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Harry Luman Russell
Harry Luman Russell (March 12, 1866 – April 11, 1954) was an American bacteriologist and educator.Contents1 Biography 2 Bibliography 3 References 4 External linksBiography[edit] Born in the village of Poynette, Wisconsin,[1] the son of country doctor[2] E. Fred Russell and his wife Lucinda E. Waldron,[3] he attended Poynette High School before matriculating to the University of Wisconsin in 1884.[2] Following his graduation with a B.S in 1888, he undertook graduate studies in Biology and received his M.S. in 1890. He went to Europe for further study under Robert Koch
Robert Koch
and Louis Pasteur; first at the University of Berlin, then at the Zoological Station in Naples, and finally at the Pasteur Institute
Pasteur Institute
in Paris.[4] Returning to the U.S., he attended Johns Hopkins University, where he was awarded a Ph.D
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Edwin Oakes Jordan
Edwin Oakes Jordan (also spelled as Jordon; July 28, 1866 – September 2, 1936)[1] was a prominent American bacteriologist and public health scientist. Jordan’s scientific work began in 1888 right after his graduation from the Massachusetts Institute of Technology, where he had been a distinguished pupil of Professor William Thompson Sedgwick. He built the Department of Bacteriology at the University of Chicago. He was a meticulous researcher who produced "data of indisputable accuracy". "His analytic mind and unwillingness to draw conclusions except from sufficient data" are prominent in his reports on epidemics. He co-founded the Journal of Infectious Diseases, and was editor of the Journal of Preventive Medicine. He won the Sedgwick Memorial Medal in 1934
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University Of Chicago
The University
University
of Chicago
Chicago
(UChi, U of C, Chicago, or UChicago) is a private research university in Chicago, Illinois. It holds top-ten positions in various national and international rankings.[9][10][11][12] The university is composed of the College, various graduate programs and interdisciplinary committees organized into five academic research divisions and seven professional schools. Beyond the arts and sciences, Chicago
Chicago
is also well known for its professional schools, which include the Pritzker School of Medicine, the Booth School of Business, the Law School, the School of Social Service Administration, the Harris School of Public Policy Studies, the Divinity School and the Graham School of Continuing Liberal and Professional Studies
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Madison, Wisconsin
Madison is the capital of the U.S. state
U.S. state
of Wisconsin
Wisconsin
and the seat of Dane County. As of July 1, 2016, Madison's estimated population of 252,551[5] made it the second-largest city in Wisconsin, after Milwaukee, and the 82nd-largest in the United States. The city forms the core of the United States
United States
Census
Census
Bureau's Madison Metropolitan Statistical Area, which includes Dane County and neighboring Iowa, Green, and Columbia counties. The Madison Metropolitan Statistical Area's 2010 population was 568,593. Founded in 1829 on an isthmus between Lake Monona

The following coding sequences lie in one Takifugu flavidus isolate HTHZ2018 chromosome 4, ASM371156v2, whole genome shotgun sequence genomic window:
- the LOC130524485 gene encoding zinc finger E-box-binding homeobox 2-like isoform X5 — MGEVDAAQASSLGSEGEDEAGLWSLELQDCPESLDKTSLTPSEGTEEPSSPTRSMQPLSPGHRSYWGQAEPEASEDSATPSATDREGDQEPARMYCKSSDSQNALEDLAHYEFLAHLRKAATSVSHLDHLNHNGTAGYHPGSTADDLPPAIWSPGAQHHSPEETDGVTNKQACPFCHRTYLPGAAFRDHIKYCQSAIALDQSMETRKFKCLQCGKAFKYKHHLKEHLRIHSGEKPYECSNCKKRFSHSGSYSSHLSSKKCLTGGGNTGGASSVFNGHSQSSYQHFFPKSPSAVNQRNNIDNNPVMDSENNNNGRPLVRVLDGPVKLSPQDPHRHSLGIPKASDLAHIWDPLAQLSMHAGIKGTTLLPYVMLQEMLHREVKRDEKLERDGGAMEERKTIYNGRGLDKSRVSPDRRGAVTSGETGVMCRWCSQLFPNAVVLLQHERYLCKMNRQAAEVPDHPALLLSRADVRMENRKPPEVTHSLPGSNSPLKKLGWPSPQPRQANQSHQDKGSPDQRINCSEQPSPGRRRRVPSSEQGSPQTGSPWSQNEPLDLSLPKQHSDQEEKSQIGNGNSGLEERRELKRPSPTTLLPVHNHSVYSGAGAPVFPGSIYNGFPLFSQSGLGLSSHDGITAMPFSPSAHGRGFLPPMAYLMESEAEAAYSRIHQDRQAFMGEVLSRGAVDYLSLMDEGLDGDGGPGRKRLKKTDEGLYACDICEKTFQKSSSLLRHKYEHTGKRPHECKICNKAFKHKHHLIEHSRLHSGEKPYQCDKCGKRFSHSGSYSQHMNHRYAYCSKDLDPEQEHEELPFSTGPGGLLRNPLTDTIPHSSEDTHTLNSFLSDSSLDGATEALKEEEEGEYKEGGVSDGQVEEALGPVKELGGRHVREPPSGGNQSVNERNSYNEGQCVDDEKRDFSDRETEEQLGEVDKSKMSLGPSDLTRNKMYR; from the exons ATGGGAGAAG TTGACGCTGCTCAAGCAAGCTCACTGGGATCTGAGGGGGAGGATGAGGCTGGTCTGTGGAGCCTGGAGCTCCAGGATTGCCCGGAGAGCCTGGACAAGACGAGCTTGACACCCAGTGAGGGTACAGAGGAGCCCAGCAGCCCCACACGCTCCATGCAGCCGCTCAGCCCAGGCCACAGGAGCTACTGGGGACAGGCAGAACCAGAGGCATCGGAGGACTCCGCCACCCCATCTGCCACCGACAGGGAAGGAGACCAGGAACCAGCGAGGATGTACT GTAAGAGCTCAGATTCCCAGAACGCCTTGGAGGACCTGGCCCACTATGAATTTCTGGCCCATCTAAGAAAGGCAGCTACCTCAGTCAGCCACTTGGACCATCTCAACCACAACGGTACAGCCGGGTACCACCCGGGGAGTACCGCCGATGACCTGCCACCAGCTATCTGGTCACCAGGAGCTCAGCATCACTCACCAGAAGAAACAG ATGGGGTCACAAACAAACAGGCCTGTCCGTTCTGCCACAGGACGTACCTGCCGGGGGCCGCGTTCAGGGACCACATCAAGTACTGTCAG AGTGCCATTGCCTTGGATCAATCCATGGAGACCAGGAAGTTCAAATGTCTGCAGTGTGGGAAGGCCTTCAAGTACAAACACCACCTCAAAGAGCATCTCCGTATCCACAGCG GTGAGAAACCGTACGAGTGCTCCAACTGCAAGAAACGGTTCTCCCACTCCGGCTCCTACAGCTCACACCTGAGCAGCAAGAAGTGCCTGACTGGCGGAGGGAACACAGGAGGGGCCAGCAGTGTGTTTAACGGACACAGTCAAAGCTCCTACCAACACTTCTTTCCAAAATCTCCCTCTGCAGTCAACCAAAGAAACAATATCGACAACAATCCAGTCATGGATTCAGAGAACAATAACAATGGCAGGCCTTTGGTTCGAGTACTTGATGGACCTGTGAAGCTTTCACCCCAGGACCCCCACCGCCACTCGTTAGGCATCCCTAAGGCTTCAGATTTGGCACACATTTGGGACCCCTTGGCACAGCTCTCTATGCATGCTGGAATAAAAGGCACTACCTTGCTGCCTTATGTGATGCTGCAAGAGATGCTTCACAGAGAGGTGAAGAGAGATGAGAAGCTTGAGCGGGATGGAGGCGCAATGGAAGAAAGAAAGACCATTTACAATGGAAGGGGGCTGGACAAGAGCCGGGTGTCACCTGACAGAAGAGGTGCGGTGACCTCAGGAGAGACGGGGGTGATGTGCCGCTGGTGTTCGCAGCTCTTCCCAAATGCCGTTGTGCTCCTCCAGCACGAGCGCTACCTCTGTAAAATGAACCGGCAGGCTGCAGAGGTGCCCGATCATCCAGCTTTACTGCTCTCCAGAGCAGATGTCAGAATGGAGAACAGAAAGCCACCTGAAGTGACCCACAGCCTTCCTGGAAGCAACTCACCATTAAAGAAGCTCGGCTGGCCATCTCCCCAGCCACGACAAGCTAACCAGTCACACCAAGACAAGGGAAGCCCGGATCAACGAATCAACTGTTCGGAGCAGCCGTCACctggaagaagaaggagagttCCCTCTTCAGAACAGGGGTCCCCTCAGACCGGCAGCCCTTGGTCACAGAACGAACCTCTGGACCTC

Lake Monona
and Lake Mendota, Madison was named the capital of the Wisconsin
Wisconsin
Territory in 1836 and became the capital of the state of Wisconsin
Wisconsin
when it was admitted to the Union in 1848
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Internet Archive
Coordinates: 37°46′56″N 122°28′18″W / 37.7823°N 122.4716°W / 37.7823; -122.4716Internet ArchiveType of business 501(c)(3) nonprofitType of siteDigital libraryAvailable in EnglishFounded May 12, 1996; 21 years ago (1996-05-12)[1][2]Headquarters Richmond District San Francisco, California, U.S.Chairman Brewster KahleServices Archive-It, Open Library, Wayback Machine
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Project Gutenberg
Project Gutenberg
Project Gutenberg
(PG) is a volunteer effort to digitize and archive cultural works, to "encourage the creation and distribution of eBooks".[2] It was founded in 1971 by Michael S. Hart
Michael S. Hart
and is the oldest digital library.[3] Most of the items in its collection are the full texts of public domain books. The project tries to make these as free as possible, in long-lasting, open formats that can be used on almost any computer. As of 23 March 2018[update], Project Gutenberg reached 56,750 items in its collection of free eBooks.[4] The releases are available in plain text but, wherever possible, other formats are included, such as HTML, PDF, EPUB, MOBI, and Plucker. Most releases are in the English language, but many non-English works are also available. There are multiple affiliated projects that are providing additional content, including regional and language-specific works
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PubMed Identifier
PubMed
PubMed
is a free search engine accessing primarily the MEDLINE database of references and abstracts on life sciences and biomedical topics. The United States National Library of Medicine
United States National Library of Medicine
(NLM) at the National Institutes of Health
National Institutes of Health
maintains the database as part of the Entrez
Entrez
system of information retrieval. From 1971 to 1997, MEDLINE online access to the MEDLARS Online computerized database primarily had been through institutional facilities, such as university libraries
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PubMed Central
PubMed
PubMed
Central (PMC) is a free digital repository that archives publicly accessible full-text scholarly articles that have been published within the biomedical and life sciences journal literature. As one of the major research databases within the suite of resources that have been developed by the National Center for Biotechnology Information (NCBI), PubMed